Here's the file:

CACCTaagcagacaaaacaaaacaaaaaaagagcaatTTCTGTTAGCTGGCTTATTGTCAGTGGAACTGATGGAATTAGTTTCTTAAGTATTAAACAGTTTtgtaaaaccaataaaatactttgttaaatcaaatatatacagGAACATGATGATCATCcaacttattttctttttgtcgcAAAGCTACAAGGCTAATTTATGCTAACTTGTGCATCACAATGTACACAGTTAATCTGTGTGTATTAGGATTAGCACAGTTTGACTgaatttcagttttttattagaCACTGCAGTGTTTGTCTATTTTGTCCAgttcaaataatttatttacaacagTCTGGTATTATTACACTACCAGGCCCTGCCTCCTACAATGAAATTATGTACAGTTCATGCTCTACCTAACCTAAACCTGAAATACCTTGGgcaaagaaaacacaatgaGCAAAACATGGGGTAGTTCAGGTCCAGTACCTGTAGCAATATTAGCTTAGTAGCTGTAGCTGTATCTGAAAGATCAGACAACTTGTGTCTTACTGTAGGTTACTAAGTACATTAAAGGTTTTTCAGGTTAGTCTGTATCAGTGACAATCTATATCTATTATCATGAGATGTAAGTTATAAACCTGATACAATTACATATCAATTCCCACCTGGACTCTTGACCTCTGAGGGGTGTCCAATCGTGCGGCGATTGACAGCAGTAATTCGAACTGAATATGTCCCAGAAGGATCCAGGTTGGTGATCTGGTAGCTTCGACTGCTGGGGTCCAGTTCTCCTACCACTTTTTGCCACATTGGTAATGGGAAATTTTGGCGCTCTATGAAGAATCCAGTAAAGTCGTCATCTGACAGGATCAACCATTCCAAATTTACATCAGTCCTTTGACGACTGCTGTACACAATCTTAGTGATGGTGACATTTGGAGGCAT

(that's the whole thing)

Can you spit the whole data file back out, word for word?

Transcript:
CACCTaagcagacaaaacaaaacaaaaaaagagcaatTTCTGTTAGCTGGCTTATTGTCAGTGGAACTGATGGAATTAGTTTCTTAAGTATTAAACAGTTTtgtaaaaccaataaaatactttgttaaatcaaatatatacagGAACATGATGATCATCcaacttattttctttttgtcgcAAAGCTACAAGGCTAATTTATGCTAACTTGTGCATCACAATGTACACAGTTAATCTGTGTGTATTAGGATTAGCACAGTTTGACTgaatttcagttttttattagaCACTGCAGTGTTTGTCTATTTTGTCCAgttcaaataatttatttacaacagTCTGGTATTATTACACTACCAGGCCCTGCCTCCTACAATGAAATTATGTACAGTTCATGCTCTACCTAACCTAAACCTGAAATACCTTGGgcaaagaaaacacaatgaGCAAAACATGGGGTAGTTCAGGTCCAGTACCTGTAGCAATATTAGCTTAGTAGCTGTAGCTGTATCTGAAAGATCAGACAACTTGTGTCTTACTGTAGGTTACTAAGTACATTAAAGGTTTTTCAGGTTAGTCTGTATCAGTGACAATCTATATCTATTATCATGAGATGTAAGTTATAAACCTGATACAATTACATATCAATTCCCACCTGGACTCTTGACCTCTGAGGGGTGTCCAATCGTGCGGCGATTGACAGCAGTAATTCGAACTGAATATGTCCCAGAAGGATCCAGGTTGGTGATCTGGTAGCTTCGACTGCTGGGGTCCAGTTCTCCTACCACTTTTTGCCACATTGGTAATGGGAAATTTTGGCGCTCTATGAAGAATCCAGTAAAGTCGTCATCTGACAGGATCAACCATTCCAAATTTACATCAGTCCTTTGACGACTGCTGTACACAATCTTAGTGATGGTGACATTTGGAGGCAT